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Mike is a New York City native who hasn't left the city, despite the city having left long ago. He was lucky enough to catch the final hurrah of NYC's film rep theaters in the mid '80s by working as projectionist and co-programmer at Bleecker Street cinema. He still prefers the analog experience of light passing through celluloid, vinyl records and conversation eye-to-eye. When he's not out of town producing a film he can be found lurking in the basement of Cinema Village or yelling at the old codgers at MoMA to stop snoring. Mike has produced many award winning films including JUNEBUG, FORTY SHADES OF BLUE, PALINDROMES, OLD JOY, MEEK'S CUTOFF and recently THINK OF ME, THE COMEDY and THE TURIN HORSE.

  • you seem confused

    June 15, 2011
  • Hunter

    Calling the embrace of Christian meaning “cowardly” doesn’t seem like a valid criticism.  Terrence Malick is an Episcopalian, and that outlook is naturally going to inform his storytelling in the way he explores themes.  Asking him to do otherwise is asking him to be dishonest as an artist.

    June 15, 2011
  • Walt

    I appreciate the Film Print/Digital comparison, but I don’t know why you think we care about your personal reaction to the film.

    June 16, 2011
  • unread_writer

    “Cowardly” may not be quite the right word, but there’s nothing amiss in Mike Ryan pointing out that taking refuge in the supernatural, whether that means a superhero or Christian myth, hasn’t been a defensible narrative development in adult art for several hundred years now, whatever the beliefs of the writer or his audience may be.

    The more common strategy today, for writers who run out of ideas,  is magico-mystical mumbo-jumbo, as seen as network TV.  Which makes about as sense as heaven as a resolving device.

    June 16, 2011
  • It doesn’t sound like there’s really a reason to see it a second time on digital if it’s so distracting and far too sharp – the recommendation here is to get into a film theatre to check it out.  I will!

    June 17, 2011
  • Jonathan Houting

    The title of this piece is quite misleading. I’ve counted 36 sentences in the article, only 16 of which actually pertained to how the digital print was different from the film print. While this part was actually interesting, I had no desire to read another review of the film, especially one that is so glib, one-sided and doesn’t actually have a conversation with the film. Better try next time.

    June 17, 2011
  • Jonathan Houting

    The title of this article is very misleading. I counted 36 sentences in the piece, only 16 of which actually pertain to how the film print differs from the digital print. While this was interesting (although I don’t know how many people would be able to tell the difference if they didn’t know which one they were going to see the movie with), I didn’t want to read another review of the movie, especially one that is so glib and doesn’t really have a conversation with the film. Better try next time.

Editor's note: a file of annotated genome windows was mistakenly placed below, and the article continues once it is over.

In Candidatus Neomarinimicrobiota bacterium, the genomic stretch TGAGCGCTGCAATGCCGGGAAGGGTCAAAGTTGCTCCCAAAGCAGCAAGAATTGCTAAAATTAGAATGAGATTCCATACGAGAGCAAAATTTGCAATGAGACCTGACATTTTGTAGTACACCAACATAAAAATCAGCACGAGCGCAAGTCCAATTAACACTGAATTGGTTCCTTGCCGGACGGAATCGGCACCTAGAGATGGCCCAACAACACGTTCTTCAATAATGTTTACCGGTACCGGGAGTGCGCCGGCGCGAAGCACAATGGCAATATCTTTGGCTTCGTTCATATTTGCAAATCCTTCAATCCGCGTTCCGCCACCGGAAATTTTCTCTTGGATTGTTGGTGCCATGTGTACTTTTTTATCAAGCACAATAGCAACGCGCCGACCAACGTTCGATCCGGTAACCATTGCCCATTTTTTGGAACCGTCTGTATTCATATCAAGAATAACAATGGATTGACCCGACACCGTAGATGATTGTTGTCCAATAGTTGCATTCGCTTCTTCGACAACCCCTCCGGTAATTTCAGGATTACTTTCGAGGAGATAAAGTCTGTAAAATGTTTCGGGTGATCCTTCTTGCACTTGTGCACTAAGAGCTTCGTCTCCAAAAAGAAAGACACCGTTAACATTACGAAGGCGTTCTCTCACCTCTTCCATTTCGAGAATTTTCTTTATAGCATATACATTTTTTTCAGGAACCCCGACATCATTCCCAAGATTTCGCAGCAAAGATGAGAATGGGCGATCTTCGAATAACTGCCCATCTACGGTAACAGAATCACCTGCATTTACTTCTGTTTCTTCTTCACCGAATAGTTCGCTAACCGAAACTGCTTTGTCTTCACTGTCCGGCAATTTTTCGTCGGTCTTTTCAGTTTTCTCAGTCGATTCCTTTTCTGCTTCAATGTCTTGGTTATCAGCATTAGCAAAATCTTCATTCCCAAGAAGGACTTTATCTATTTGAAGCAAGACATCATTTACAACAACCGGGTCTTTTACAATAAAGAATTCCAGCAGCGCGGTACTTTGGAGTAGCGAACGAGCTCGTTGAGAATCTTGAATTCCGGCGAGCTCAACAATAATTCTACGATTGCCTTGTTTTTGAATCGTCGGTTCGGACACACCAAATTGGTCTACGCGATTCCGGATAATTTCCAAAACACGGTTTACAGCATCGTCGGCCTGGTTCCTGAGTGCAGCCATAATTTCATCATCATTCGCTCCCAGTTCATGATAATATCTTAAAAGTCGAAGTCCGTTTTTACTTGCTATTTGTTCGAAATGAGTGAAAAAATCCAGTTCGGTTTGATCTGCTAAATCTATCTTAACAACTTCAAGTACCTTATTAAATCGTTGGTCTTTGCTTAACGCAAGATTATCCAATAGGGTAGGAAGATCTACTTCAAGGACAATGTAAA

June 17, 2011
  • Lyncho14

    I loved TREE OF LIFE and I did love the space IMAX imagery I felt that added to the themes of chaos, life and creation. Showing how vast the universe is and that it shows contrast between the tensions that were happening in the film. I saw this film weeks ago, but I remember feeling that there was some irony from the scene before we enter the Space sequence. It brought me back to Space Oddy 2001 feelings. Which is another reason this film is a must see on the big screen on a 35mm print.

    I think overall Terrance Mailk’s ability to be a visual story teller and make you feel like you are watching real life but yet it’s photographed with such beauty. I love his work.

    June 18, 2011
  • Grant

    One very simple aspect of the film to digital argument I would recommend you include is the aspect of reel changes on a physical print. My initial viewing at an advance screening was digital and my second viewing upon release in 35mm. Having worked as a projectionist for many years growing up and now as a hobby/side job, a reel change is embedded in my mind from many years of screening prints before release to check their quality. With the digital presentation of The Tree of Life, I felt a greater sense of immersion into the film with no reel changes. A sign of a really good film for me over the years has become when I do not notice reel changes.

    June 19, 2011
  • cheetah

    I get the sense that Mike S. Ryan made up his mind that Tree Of Life was a masterpiece before he even saw it.  Like Nick Pinkerton at Village Voice who said Tree Of Life was beyond a masterpiece.  
    The father/son drama is half the movie.  If Ryan is saying that is what the movie is about or that is the masterful aspect of the movie, um, that leaves out half the movie as not masterful.  
    But these people heard Malick was making a movie about the universe and that was it.  That was all they needed.  Tree Of Life is probably Malick’s most flawed film.  Not as epic as Thin Red Line.  Not as original as Badlands as that is where Malick first did his poetic dance.  But these guys like Ryan and Pinkerton made up their mind when they first heard about the movie.

    July 12, 2011
  • Carlos

    Came here looking for information about whether I should see the film digitally or on film…. having not yet seen the film, i wasn’t coming hoping for spoilers. Would be nice if there was a tl;dr for people who plan to only see the film once to make a choice.

    July 15, 2011
  • Tom Whelan

    Thanks, Mike, for the thoughtful digital/film print comparison.  In film school, back in 1987, we were told film would be dead and digital would take over “in ten years.”  We are not there yet.

    August 20, 2011
  • Anonymous

    You’re retarded.

    April 21, 2012